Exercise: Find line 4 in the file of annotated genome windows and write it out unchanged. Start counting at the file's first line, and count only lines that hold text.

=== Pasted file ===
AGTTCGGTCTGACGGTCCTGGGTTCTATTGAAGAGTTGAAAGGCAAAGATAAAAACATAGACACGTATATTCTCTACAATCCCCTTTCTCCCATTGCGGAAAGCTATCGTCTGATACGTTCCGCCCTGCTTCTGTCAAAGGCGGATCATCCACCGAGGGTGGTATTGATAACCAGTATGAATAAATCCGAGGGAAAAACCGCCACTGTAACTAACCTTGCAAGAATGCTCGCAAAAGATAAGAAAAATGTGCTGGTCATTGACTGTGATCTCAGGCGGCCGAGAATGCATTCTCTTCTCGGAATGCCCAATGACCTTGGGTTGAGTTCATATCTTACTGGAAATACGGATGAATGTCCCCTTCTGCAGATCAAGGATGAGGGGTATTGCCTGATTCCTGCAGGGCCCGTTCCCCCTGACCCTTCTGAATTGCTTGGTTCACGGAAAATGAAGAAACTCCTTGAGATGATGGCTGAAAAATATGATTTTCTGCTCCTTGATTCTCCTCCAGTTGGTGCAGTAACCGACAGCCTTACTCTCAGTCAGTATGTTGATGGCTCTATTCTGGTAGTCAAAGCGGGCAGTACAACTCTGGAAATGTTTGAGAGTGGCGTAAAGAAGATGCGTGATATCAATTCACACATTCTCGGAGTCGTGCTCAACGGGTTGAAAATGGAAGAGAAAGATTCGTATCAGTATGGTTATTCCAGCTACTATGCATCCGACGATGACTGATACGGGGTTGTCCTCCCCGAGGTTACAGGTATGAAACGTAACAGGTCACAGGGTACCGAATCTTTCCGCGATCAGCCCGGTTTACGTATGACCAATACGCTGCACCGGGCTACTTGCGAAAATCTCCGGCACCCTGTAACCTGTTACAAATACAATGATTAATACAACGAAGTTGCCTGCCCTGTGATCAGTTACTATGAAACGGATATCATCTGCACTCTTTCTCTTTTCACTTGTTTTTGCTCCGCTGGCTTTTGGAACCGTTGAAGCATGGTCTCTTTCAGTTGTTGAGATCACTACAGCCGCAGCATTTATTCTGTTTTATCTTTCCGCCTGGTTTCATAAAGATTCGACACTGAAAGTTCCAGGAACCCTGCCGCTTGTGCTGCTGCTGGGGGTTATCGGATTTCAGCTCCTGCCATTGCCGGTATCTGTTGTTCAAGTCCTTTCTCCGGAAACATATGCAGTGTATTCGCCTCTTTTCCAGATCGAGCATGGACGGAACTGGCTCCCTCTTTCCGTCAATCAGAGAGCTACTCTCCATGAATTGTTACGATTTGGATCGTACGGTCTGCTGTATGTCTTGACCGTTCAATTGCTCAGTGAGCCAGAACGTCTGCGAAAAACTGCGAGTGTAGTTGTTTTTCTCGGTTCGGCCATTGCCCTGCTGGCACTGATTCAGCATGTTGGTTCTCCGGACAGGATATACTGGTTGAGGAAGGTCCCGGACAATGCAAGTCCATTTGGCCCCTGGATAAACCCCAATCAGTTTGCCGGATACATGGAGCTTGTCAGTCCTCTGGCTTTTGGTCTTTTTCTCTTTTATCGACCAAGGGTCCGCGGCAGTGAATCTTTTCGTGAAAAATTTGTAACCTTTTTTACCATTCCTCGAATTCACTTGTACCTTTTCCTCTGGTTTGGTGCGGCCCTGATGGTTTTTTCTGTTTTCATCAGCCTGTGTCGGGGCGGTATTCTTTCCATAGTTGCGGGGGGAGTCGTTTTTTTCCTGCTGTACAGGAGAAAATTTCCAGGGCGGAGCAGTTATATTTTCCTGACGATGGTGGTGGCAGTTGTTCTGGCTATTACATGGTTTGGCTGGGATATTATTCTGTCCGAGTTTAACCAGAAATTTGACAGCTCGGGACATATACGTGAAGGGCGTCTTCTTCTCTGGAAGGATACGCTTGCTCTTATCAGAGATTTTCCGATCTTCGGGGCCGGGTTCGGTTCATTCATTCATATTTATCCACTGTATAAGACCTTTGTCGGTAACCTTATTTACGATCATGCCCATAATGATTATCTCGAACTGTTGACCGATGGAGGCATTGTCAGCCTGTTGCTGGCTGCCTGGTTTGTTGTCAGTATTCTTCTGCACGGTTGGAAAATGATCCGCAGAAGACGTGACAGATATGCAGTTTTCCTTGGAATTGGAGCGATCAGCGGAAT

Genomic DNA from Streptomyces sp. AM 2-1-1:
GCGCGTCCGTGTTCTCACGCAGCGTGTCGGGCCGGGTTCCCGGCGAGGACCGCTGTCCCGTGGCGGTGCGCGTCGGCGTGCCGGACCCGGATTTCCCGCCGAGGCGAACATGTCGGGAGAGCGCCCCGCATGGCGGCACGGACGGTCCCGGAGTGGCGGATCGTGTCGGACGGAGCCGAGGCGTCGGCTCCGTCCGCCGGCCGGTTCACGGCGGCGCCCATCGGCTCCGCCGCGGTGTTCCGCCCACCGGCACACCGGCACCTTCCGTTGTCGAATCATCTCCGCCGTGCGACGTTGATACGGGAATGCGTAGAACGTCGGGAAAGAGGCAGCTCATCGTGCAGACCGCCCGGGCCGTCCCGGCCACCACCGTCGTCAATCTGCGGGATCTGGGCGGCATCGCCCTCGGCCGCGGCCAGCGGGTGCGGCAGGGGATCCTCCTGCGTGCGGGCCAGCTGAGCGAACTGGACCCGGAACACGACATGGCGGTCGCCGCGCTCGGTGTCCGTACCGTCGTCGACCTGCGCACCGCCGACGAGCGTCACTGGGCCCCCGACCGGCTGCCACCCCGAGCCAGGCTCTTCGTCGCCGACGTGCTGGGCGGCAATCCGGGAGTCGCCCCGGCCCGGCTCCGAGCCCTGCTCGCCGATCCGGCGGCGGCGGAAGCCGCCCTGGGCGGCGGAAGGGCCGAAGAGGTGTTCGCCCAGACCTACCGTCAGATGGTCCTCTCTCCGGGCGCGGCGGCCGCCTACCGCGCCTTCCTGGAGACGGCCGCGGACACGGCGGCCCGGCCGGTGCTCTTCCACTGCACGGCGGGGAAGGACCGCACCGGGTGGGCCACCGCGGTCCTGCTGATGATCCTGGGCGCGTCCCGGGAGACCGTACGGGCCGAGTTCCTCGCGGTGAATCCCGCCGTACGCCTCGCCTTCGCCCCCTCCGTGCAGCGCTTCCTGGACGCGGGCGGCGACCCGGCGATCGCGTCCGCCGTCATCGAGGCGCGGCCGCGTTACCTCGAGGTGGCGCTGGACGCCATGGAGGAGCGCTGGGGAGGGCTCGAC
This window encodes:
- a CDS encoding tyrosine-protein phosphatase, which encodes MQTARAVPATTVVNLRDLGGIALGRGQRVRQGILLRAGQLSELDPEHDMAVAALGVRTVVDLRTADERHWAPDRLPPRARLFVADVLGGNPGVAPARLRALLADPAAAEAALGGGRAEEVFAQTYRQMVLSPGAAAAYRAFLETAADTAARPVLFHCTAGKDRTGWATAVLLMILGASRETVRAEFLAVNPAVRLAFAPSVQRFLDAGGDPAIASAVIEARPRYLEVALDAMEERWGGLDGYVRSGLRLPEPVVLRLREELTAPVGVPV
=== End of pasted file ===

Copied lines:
This window encodes: